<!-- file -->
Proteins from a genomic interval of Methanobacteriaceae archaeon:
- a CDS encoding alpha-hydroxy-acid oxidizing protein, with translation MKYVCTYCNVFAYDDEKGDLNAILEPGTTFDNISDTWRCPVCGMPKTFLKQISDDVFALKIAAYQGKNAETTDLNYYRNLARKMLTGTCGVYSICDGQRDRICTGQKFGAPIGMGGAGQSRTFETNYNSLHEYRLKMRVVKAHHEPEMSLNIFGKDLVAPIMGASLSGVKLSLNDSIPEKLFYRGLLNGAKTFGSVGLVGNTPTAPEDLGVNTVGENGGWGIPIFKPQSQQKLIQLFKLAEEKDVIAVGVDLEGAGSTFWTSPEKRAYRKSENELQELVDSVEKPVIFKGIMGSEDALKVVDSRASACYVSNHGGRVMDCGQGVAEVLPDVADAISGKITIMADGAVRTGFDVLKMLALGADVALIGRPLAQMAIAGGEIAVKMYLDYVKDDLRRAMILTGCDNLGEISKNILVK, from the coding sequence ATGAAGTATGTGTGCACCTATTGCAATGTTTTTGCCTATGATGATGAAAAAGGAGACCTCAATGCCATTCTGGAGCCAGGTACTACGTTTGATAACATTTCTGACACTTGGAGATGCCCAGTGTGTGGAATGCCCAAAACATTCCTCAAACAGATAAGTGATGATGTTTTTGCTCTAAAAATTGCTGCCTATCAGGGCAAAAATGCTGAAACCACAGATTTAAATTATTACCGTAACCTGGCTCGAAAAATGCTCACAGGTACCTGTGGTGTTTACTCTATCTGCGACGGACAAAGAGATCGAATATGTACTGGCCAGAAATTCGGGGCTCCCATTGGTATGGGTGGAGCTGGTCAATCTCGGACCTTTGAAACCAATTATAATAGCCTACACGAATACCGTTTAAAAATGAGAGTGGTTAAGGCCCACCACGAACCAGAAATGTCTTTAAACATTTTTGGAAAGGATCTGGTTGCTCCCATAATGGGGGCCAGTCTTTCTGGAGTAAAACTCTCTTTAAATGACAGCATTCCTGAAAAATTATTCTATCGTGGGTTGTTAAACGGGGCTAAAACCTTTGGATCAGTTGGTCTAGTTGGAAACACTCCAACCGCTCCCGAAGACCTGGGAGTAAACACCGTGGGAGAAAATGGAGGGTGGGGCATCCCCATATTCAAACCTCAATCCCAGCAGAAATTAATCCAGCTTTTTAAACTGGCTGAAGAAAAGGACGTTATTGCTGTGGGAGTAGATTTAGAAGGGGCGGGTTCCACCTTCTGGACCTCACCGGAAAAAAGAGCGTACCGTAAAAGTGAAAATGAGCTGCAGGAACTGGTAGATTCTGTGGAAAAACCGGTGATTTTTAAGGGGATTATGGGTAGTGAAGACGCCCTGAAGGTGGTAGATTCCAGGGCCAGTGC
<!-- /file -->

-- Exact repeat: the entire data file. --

Proteins from a genomic interval of Methanobacteriaceae archaeon:
- a CDS encoding alpha-hydroxy-acid oxidizing protein, with translation MKYVCTYCNVFAYDDEKGDLNAILEPGTTFDNISDTWRCPVCGMPKTFLKQISDDVFALKIAAYQGKNAETTDLNYYRNLARKMLTGTCGVYSICDGQRDRICTGQKFGAPIGMGGAGQSRTFETNYNSLHEYRLKMRVVKAHHEPEMSLNIFGKDLVAPIMGASLSGVKLSLNDSIPEKLFYRGLLNGAKTFGSVGLVGNTPTAPEDLGVNTVGENGGWGIPIFKPQSQQKLIQLFKLAEEKDVIAVGVDLEGAGSTFWTSPEKRAYRKSENELQELVDSVEKPVIFKGIMGSEDALKVVDSRASACYVSNHGGRVMDCGQGVAEVLPDVADAISGKITIMADGAVRTGFDVLKMLALGADVALIGRPLAQMAIAGGEIAVKMYLDYVKDDLRRAMILTGCDNLGEISKNILVK, from the coding sequence ATGAAGTATGTGTGCACCTATTGCAATGTTTTTGCCTATGATGATGAAAAAGGAGACCTCAATGCCATTCTGGAGCCAGGTACTACGTTTGATAACATTTCTGACACTTGGAGATGCCCAGTGTGTGGAATGCCCAAAACATTCCTCAAACAGATAAGTGATGATGTTTTTGCTCTAAAAATTGCTGCCTATCAGGGCAAAAATGCTGAAACCACAGATTTAAATTATTACCGTAACCTGGCTCGAAAAATGCTCACAGGTACCTGTGGTGTTTACTCTATCTGCGACGGACAAAGAGATCGAATATGTACTGGCCAGAAATTCGGGGCTCCCATTGGTATGGGTGGAGCTGGTCAATCTCGGACCTTTGAAACCAATTATAATAGCCTACACGAATACCGTTTAAAAATGAGAGTGGTTAAGGCCCACCACGAACCAGAAATGTCTTTAAACATTTTTGGAAAGGATCTGGTTGCTCCCATAATGGGGGCCAGTCTTTCTGGAGTAAAACTCTCTTTAAATGACAGCATTCCTGAAAAATTATTCTATCGTGGGTTGTTAAACGGGGCTAAAACCTTTGGATCAGTTGGTCTAGTTGGAAACACTCCAACCGCTCCCGAAGACCTGGGAGTAAACACCGTGGGAGAAAATGGAGGGTGGGGCATCCCCATATTCAAACCTCAATCCCAGCAGAAATTAATCCAGCTTTTTAAACTGGCTGAAGAAAAGGACGTTATTGCTGTGGGAGTAGATTTAGAAGGGGCGGGTTCCACCTTCTGGACCTCACCGGAAAAAAGAGCGTACCGTAAAAGTGAAAATGAGCTGCAGGAACTGGTAGATTCTGTGGAAAAACCGGTGATTTTTAAGGGGATTATGGGTAGTGAAGACGCCCTGAAGGTGGTAGATTCCAGGGCCAGTGC